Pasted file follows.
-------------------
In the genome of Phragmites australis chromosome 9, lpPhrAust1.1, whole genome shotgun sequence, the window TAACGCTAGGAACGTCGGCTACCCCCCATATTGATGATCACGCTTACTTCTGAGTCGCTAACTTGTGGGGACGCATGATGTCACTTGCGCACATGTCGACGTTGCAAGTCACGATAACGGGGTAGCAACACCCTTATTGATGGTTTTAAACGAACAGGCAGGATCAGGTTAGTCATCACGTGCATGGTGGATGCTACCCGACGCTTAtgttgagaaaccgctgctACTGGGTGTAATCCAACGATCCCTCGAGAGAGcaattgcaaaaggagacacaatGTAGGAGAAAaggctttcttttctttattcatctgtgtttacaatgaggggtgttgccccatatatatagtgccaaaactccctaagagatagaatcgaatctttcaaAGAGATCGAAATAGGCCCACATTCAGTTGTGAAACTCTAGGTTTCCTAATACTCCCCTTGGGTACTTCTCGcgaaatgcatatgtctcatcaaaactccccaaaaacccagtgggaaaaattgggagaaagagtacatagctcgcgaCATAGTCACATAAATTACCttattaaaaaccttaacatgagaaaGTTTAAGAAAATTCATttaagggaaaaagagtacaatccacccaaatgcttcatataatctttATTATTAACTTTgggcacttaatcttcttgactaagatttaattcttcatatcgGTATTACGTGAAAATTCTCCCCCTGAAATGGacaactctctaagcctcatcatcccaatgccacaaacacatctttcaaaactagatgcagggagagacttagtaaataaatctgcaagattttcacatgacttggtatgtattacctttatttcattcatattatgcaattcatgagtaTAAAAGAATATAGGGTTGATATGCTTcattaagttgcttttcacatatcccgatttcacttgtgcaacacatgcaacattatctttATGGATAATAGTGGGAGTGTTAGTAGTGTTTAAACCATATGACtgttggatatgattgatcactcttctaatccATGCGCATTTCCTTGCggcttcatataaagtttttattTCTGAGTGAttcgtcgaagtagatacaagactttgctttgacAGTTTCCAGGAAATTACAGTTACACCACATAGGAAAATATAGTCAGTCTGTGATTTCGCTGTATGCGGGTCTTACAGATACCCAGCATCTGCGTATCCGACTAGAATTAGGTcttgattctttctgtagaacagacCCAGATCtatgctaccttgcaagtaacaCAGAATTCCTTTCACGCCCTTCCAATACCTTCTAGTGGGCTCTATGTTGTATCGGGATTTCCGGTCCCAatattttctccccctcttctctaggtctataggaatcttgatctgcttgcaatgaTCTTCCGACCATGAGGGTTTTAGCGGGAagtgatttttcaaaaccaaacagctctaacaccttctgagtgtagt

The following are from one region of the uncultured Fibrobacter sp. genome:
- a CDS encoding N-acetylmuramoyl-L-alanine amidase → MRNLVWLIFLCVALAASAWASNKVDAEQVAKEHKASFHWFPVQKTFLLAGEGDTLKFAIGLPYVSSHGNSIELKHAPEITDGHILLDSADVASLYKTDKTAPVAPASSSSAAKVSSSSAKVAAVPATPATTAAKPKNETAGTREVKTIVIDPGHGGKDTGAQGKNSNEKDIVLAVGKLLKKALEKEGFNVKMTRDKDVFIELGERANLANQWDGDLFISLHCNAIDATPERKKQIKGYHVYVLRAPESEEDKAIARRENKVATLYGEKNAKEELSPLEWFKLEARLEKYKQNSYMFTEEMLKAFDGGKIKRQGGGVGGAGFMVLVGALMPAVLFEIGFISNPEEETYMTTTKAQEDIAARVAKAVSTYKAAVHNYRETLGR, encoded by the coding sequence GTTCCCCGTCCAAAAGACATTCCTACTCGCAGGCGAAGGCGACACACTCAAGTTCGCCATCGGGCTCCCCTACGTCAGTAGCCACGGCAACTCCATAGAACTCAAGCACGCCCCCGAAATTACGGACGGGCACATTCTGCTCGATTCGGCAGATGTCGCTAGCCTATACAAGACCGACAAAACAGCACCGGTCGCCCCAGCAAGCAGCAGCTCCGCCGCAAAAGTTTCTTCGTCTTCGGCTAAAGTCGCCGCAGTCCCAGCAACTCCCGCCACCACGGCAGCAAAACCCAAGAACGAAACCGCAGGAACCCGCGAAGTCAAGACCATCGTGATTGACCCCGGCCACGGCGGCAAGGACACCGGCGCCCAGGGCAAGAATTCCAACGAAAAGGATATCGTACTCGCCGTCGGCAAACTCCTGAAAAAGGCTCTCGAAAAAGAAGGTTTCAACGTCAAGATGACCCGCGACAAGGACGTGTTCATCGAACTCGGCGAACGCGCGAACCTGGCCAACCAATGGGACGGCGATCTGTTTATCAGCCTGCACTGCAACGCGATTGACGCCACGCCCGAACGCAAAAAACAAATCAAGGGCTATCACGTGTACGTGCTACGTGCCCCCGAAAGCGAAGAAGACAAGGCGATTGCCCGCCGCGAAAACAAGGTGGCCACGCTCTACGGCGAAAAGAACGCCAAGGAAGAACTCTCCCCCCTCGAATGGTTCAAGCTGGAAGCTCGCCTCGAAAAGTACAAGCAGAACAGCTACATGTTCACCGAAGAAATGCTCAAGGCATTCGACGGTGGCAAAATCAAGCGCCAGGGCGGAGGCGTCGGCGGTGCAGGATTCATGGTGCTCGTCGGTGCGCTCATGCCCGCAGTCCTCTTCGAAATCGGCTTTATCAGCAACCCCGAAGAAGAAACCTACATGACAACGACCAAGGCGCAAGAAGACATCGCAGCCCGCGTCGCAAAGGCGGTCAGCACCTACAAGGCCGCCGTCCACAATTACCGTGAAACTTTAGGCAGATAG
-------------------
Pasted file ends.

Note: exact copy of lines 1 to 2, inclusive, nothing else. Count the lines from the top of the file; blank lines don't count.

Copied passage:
In the genome of Phragmites australis chromosome 9, lpPhrAust1.1, whole genome shotgun sequence, the window TAACGCTAGGAACGTCGGCTACCCCCCATATTGATGATCACGCTTACTTCTGAGTCGCTAACTTGTGGGGACGCATGATGTCACTTGCGCACATGTCGACGTTGCAAGTCACGATAACGGGGTAGCAACACCCTTATTGATGGTTTTAAACGAACAGGCAGGATCAGGTTAGTCATCACGTGCATGGTGGATGCTACCCGACGCTTAtgttgagaaaccgctgctACTGGGTGTAATCCAACGATCCCTCGAGAGAGcaattgcaaaaggagacacaatGTAGGAGAAAaggctttcttttctttattcatctgtgtttacaatgaggggtgttgccccatatatatagtgccaaaactccctaagagatagaatcgaatctttcaaAGAGATCGAAATAGGCCCACATTCAGTTGTGAAACTCTAGGTTTCCTAATACTCCCCTTGGGTACTTCTCGcgaaatgcatatgtctcatcaaaactccccaaaaacccagtgggaaaaattgggagaaagagtacatagctcgcgaCATAGTCACATAAATTACCttattaaaaaccttaacatgagaaaGTTTAAGAAAATTCATttaagggaaaaagagtacaatccacccaaatgcttcatataatctttATTATTAACTTTgggcacttaatcttcttgactaagatttaattcttcatatcgGTATTACGTGAAAATTCTCCCCCTGAAATGGacaactctctaagcctcatcatcccaatgccacaaacacatctttcaaaactagatgcagggagagacttagtaaataaatctgcaagattttcacatgacttggtatgtattacctttatttcattcatattatgcaattcatgagtaTAAAAGAATATAGGGTTGATATGCTTcattaagttgcttttcacatatcccgatttcacttgtgcaacacatgcaacattatctttATGGATAATAGTGGGAGTGTTAGTAGTGTTTAAACCATATGACtgttggatatgattgatcactcttctaatccATGCGCATTTCCTTGCggcttcatataaagtttttattTCTGAGTGAttcgtcgaagtagatacaagactttgctttgacAGTTTCCAGGAAATTACAGTTACACCACATAGGAAAATATAGTCAGTCTGTGATTTCGCTGTATGCGGGTCTTACAGATACCCAGCATCTGCGTATCCGACTAGAATTAGGTcttgattctttctgtagaacagacCCAGATCtatgctaccttgcaagtaacaCAGAATTCCTTTCACGCCCTTCCAATACCTTCTAGTGGGCTCTATGTTGTATCGGGATTTCCGGTCCCAatattttctccccctcttctctaggtctataggaatcttgatctgcttgcaatgaTCTTCCGACCATGAGGGTTTTAGCGGGAagtgatttttcaaaaccaaacagctctaacaccttctgagtgtagt

The following are from one region of the uncultured Fibrobacter sp. genome: